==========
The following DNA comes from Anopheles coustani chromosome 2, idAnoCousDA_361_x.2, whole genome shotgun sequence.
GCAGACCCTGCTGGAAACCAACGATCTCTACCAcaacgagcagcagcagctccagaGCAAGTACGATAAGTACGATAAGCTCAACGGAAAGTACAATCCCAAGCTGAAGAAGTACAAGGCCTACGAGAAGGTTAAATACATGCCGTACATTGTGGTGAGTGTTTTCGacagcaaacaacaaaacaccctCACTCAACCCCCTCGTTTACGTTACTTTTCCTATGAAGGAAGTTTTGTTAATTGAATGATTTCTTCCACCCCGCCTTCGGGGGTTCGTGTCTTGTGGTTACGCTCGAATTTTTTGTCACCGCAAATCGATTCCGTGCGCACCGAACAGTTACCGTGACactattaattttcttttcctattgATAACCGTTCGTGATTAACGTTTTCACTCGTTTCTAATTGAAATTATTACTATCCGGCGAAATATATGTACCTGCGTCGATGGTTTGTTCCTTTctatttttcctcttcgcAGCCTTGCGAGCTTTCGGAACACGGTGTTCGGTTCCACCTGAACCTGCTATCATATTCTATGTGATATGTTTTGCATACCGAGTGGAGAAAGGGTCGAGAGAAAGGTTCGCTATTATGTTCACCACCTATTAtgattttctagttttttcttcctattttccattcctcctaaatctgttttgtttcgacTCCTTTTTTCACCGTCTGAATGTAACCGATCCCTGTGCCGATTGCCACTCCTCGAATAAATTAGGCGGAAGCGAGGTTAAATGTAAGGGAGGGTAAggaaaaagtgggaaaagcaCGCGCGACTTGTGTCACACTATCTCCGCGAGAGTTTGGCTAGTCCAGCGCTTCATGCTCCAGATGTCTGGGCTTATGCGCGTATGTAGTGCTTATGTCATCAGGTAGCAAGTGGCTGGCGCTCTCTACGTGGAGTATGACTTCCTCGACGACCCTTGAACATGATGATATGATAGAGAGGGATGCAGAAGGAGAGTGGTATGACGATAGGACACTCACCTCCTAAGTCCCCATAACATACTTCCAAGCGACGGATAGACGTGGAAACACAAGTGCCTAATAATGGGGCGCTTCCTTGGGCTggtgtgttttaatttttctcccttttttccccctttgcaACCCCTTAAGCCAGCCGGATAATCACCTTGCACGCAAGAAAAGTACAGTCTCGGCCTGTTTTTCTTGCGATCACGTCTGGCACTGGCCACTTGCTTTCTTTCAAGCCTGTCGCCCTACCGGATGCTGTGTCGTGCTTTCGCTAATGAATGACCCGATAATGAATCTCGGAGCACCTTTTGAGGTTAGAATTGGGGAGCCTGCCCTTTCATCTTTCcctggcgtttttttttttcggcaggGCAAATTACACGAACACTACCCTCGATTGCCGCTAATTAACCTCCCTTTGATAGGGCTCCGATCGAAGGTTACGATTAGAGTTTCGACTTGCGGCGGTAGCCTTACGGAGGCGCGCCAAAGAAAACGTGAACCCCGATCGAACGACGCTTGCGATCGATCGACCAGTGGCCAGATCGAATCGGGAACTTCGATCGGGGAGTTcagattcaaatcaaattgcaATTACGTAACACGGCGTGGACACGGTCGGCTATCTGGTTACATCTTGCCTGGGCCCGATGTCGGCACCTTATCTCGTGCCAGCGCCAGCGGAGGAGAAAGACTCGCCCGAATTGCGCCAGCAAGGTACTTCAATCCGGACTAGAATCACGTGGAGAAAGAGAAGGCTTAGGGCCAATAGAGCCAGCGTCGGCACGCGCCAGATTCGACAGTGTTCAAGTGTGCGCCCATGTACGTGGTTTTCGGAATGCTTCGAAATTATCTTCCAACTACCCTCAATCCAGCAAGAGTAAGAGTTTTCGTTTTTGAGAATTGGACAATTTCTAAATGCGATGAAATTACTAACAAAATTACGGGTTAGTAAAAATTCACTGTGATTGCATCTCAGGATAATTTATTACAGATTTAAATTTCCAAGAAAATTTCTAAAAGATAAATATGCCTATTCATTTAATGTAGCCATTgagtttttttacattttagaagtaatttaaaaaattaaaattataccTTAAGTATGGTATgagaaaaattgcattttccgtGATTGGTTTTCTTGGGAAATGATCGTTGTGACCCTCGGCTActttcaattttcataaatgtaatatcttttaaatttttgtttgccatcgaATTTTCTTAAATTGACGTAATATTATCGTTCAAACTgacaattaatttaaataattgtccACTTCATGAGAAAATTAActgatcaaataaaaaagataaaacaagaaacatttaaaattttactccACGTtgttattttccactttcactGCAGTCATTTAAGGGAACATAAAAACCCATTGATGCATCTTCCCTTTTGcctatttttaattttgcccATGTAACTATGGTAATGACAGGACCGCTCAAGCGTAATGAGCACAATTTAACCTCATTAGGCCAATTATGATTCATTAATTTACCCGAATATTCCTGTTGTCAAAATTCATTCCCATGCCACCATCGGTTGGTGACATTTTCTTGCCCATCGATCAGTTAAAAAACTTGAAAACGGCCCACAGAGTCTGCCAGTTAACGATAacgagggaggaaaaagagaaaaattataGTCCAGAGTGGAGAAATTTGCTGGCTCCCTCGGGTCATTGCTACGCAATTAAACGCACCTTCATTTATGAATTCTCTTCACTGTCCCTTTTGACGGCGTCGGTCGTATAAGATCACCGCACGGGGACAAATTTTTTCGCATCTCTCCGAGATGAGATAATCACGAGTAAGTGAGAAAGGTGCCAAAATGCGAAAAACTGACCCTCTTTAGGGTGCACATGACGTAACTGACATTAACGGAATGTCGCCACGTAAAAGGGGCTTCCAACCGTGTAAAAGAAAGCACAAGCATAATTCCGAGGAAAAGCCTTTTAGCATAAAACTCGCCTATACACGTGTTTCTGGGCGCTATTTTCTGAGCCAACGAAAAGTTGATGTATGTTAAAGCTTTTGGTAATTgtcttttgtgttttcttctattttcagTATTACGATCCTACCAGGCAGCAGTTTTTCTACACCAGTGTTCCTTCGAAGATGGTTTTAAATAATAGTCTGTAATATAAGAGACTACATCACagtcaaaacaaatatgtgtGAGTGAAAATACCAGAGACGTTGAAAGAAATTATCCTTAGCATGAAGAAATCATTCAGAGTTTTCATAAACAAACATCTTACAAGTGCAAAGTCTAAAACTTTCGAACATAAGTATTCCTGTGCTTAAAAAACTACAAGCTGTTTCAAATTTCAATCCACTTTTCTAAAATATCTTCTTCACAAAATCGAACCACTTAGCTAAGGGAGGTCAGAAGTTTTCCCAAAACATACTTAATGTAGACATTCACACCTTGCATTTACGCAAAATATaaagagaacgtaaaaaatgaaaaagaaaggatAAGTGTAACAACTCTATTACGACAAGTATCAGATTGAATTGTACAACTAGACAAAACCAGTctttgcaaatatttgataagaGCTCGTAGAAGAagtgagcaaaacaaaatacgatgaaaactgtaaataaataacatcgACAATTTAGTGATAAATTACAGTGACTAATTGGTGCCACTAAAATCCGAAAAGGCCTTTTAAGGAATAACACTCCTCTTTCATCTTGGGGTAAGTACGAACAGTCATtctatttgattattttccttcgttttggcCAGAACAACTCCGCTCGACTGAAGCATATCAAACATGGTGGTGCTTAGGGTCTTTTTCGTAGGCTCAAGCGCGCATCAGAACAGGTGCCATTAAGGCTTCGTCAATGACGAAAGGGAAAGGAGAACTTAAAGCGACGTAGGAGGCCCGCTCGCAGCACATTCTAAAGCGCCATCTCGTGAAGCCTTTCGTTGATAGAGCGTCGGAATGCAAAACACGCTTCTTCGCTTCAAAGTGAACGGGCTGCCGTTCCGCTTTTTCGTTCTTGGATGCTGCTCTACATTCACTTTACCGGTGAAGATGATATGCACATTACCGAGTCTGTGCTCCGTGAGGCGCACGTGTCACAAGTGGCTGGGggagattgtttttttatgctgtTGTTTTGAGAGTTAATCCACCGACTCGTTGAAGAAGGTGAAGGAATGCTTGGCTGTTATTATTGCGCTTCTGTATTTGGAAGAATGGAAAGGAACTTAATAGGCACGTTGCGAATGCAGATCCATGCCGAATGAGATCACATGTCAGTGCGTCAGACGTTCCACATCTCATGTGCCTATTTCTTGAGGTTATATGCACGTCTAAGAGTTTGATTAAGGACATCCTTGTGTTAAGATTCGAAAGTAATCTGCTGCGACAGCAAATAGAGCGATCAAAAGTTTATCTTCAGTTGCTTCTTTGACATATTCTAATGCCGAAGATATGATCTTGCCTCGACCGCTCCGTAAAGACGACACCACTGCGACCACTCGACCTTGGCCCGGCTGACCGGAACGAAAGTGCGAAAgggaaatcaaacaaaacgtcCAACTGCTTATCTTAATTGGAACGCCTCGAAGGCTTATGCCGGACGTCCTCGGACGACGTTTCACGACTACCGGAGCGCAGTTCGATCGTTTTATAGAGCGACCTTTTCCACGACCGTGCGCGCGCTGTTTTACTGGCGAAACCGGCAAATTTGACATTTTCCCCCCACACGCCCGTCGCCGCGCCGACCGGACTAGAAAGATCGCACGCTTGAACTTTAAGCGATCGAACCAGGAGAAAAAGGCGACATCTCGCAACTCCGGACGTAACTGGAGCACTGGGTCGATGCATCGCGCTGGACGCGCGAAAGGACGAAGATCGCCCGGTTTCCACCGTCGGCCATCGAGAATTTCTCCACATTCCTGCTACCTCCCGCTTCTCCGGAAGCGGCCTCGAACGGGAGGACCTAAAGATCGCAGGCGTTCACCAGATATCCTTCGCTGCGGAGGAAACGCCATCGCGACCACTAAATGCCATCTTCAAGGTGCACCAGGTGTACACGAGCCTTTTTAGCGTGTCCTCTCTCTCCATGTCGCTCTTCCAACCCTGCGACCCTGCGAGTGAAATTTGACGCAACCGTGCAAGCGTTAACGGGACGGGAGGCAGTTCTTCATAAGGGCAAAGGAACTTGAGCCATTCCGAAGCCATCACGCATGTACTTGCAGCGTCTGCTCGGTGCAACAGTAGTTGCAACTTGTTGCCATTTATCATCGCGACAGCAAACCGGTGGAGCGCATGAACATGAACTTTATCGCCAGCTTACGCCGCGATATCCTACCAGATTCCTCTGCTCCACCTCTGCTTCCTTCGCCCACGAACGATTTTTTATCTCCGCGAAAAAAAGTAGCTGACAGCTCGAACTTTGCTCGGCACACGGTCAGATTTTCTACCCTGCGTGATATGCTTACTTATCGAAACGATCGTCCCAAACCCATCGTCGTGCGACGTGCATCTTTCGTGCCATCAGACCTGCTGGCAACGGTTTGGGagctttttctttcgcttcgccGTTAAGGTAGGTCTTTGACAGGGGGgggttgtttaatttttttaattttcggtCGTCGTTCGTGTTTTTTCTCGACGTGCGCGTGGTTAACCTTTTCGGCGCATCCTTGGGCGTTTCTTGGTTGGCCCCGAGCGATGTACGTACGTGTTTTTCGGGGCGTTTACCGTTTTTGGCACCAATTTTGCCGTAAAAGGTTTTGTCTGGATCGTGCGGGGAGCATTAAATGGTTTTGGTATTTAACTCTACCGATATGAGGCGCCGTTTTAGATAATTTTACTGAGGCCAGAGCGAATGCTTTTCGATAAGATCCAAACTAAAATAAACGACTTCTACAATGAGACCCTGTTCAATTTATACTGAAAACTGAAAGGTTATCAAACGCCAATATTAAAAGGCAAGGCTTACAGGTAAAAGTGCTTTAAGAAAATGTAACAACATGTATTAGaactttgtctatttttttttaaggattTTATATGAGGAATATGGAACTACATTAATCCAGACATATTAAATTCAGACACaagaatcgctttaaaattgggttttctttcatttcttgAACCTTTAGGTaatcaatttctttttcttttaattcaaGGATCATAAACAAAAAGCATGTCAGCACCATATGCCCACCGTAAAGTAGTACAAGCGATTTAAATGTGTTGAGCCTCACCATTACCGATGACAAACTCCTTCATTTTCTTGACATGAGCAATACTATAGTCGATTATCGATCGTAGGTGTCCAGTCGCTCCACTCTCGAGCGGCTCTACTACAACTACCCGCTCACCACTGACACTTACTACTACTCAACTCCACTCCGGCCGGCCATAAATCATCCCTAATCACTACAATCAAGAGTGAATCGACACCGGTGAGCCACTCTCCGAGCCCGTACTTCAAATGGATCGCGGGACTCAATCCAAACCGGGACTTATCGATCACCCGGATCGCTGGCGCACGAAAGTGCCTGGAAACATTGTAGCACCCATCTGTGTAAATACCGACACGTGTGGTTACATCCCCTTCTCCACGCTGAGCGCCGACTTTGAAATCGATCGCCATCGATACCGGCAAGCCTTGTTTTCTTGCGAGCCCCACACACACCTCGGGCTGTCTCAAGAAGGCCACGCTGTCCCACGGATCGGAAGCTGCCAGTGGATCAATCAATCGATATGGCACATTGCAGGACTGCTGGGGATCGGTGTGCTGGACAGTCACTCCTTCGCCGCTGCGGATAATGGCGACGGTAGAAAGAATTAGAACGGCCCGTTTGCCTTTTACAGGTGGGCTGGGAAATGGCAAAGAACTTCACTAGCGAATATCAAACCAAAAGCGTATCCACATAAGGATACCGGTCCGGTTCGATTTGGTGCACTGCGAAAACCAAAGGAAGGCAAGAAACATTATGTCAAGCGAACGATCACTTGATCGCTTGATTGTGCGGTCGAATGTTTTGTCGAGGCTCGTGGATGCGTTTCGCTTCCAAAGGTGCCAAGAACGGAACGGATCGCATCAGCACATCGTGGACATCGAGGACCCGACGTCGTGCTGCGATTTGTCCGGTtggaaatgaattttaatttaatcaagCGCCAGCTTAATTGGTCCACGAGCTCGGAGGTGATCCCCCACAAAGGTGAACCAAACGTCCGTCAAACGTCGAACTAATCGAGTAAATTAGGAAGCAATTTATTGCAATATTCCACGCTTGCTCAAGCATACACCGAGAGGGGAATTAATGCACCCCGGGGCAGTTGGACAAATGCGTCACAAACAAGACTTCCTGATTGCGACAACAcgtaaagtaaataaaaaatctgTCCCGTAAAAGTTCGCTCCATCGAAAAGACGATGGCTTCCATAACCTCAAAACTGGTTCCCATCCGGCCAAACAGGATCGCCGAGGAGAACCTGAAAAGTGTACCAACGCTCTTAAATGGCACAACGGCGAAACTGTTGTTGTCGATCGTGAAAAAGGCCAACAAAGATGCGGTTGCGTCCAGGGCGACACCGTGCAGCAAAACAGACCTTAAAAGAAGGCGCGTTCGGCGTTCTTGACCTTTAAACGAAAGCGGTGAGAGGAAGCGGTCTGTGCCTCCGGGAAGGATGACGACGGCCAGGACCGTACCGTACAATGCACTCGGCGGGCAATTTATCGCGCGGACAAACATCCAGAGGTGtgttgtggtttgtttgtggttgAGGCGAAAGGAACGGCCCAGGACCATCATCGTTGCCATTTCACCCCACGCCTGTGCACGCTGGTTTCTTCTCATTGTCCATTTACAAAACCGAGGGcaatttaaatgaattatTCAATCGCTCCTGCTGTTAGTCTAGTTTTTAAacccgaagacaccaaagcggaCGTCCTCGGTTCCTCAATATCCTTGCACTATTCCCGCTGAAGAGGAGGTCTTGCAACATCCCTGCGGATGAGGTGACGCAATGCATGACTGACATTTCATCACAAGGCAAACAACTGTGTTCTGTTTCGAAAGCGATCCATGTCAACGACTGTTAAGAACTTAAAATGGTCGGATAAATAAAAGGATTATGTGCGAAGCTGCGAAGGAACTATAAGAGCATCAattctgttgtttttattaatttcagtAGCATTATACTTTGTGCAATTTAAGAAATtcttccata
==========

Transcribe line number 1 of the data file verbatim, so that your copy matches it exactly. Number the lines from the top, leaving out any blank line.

The following DNA comes from Anopheles coustani chromosome 2, idAnoCousDA_361_x.2, whole genome shotgun sequence.